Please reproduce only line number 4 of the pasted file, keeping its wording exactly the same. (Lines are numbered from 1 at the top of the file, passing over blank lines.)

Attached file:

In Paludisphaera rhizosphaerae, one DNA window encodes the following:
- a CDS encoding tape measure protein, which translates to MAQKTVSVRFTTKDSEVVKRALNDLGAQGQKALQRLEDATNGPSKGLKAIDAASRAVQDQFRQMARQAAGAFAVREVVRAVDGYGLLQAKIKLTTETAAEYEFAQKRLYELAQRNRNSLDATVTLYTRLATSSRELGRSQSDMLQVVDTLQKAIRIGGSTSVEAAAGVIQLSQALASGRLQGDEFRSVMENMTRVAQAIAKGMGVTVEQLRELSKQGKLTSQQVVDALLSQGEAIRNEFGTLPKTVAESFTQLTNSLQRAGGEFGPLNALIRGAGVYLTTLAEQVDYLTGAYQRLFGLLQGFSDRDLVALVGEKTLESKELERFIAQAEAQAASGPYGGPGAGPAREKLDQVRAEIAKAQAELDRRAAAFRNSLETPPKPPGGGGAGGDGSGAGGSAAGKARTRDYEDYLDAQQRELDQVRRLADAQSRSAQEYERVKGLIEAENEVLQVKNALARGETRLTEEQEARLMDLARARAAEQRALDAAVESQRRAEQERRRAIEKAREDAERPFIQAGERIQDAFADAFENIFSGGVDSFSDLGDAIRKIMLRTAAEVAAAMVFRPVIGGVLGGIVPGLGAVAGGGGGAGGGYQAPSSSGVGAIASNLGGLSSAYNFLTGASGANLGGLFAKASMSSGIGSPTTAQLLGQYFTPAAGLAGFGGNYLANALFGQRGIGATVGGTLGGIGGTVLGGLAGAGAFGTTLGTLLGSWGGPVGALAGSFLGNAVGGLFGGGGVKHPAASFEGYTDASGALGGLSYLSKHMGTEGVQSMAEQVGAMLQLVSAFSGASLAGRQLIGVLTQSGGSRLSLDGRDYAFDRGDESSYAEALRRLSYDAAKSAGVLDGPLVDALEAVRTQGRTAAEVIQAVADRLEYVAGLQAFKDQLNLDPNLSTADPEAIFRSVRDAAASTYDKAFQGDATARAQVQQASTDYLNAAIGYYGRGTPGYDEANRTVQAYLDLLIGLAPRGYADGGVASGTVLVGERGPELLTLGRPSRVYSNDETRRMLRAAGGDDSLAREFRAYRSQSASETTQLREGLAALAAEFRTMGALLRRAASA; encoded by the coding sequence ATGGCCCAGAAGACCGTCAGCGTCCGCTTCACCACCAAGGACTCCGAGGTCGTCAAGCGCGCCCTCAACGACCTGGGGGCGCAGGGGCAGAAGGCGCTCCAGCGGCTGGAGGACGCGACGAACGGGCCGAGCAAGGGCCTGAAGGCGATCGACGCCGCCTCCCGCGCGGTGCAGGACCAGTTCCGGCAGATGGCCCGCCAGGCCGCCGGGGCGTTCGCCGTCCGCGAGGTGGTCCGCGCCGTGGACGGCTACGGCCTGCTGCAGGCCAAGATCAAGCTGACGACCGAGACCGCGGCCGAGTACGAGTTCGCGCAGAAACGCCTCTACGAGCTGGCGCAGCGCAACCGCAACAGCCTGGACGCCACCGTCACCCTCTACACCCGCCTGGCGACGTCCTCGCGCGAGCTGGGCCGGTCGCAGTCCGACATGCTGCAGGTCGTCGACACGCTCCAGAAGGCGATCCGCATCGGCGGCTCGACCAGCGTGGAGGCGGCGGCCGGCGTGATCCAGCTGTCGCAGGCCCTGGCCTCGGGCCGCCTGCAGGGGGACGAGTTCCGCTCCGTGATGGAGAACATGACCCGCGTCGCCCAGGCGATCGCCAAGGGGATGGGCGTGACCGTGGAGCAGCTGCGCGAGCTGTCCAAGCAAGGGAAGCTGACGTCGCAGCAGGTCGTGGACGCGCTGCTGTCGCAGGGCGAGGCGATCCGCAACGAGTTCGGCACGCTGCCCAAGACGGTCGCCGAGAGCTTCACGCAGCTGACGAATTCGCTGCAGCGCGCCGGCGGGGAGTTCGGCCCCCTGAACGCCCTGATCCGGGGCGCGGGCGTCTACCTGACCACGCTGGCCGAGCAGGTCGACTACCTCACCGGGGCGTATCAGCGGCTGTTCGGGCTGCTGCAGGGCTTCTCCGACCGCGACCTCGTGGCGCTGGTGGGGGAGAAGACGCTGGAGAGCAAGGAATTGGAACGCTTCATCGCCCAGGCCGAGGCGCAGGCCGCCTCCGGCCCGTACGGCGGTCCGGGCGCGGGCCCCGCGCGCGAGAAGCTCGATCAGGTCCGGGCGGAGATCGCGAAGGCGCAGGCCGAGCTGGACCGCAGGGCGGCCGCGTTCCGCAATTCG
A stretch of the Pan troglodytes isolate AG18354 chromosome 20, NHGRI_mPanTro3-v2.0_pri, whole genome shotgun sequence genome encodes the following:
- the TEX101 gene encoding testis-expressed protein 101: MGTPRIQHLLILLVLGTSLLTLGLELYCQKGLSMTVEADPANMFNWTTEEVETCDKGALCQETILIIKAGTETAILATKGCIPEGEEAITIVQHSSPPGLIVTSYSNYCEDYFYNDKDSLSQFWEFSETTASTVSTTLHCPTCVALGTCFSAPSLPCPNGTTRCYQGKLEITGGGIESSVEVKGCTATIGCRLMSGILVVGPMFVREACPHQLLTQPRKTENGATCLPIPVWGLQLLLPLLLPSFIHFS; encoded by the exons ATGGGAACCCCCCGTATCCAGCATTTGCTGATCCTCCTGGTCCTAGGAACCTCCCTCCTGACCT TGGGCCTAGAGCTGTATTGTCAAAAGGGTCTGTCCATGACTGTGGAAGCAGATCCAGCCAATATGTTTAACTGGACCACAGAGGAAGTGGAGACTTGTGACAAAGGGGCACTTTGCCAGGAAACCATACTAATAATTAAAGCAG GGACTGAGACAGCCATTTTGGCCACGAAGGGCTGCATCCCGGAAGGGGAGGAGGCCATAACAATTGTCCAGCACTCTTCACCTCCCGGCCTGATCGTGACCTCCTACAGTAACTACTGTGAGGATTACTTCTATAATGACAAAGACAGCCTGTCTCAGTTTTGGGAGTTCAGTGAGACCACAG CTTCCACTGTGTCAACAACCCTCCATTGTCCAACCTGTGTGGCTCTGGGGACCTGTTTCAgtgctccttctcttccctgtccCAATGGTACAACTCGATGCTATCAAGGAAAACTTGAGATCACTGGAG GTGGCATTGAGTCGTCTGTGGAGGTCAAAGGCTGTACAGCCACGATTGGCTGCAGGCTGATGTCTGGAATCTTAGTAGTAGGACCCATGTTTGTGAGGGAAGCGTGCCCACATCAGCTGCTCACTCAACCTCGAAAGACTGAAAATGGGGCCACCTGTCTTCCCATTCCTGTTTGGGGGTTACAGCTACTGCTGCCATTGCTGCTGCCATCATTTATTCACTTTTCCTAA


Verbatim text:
- the TEX101 gene encoding testis-expressed protein 101: MGTPRIQHLLILLVLGTSLLTLGLELYCQKGLSMTVEADPANMFNWTTEEVETCDKGALCQETILIIKAGTETAILATKGCIPEGEEAITIVQHSSPPGLIVTSYSNYCEDYFYNDKDSLSQFWEFSETTASTVSTTLHCPTCVALGTCFSAPSLPCPNGTTRCYQGKLEITGGGIESSVEVKGCTATIGCRLMSGILVVGPMFVREACPHQLLTQPRKTENGATCLPIPVWGLQLLLPLLLPSFIHFS; encoded by the exons ATGGGAACCCCCCGTATCCAGCATTTGCTGATCCTCCTGGTCCTAGGAACCTCCCTCCTGACCT TGGGCCTAGAGCTGTATTGTCAAAAGGGTCTGTCCATGACTGTGGAAGCAGATCCAGCCAATATGTTTAACTGGACCACAGAGGAAGTGGAGACTTGTGACAAAGGGGCACTTTGCCAGGAAACCATACTAATAATTAAAGCAG GGACTGAGACAGCCATTTTGGCCACGAAGGGCTGCATCCCGGAAGGGGAGGAGGCCATAACAATTGTCCAGCACTCTTCACCTCCCGGCCTGATCGTGACCTCCTACAGTAACTACTGTGAGGATTACTTCTATAATGACAAAGACAGCCTGTCTCAGTTTTGGGAGTTCAGTGAGACCACAG CTTCCACTGTGTCAACAACCCTCCATTGTCCAACCTGTGTGGCTCTGGGGACCTGTTTCAgtgctccttctcttccctgtccCAATGGTACAACTCGATGCTATCAAGGAAAACTTGAGATCACTGGAG GTGGCATTGAGTCGTCTGTGGAGGTCAAAGGCTGTACAGCCACGATTGGCTGCAGGCTGATGTCTGGAATCTTAGTAGTAGGACCCATGTTTGTGAGGGAAGCGTGCCCACATCAGCTGCTCACTCAACCTCGAAAGACTGAAAATGGGGCCACCTGTCTTCCCATTCCTGTTTGGGGGTTACAGCTACTGCTGCCATTGCTGCTGCCATCATTTATTCACTTTTCCTAA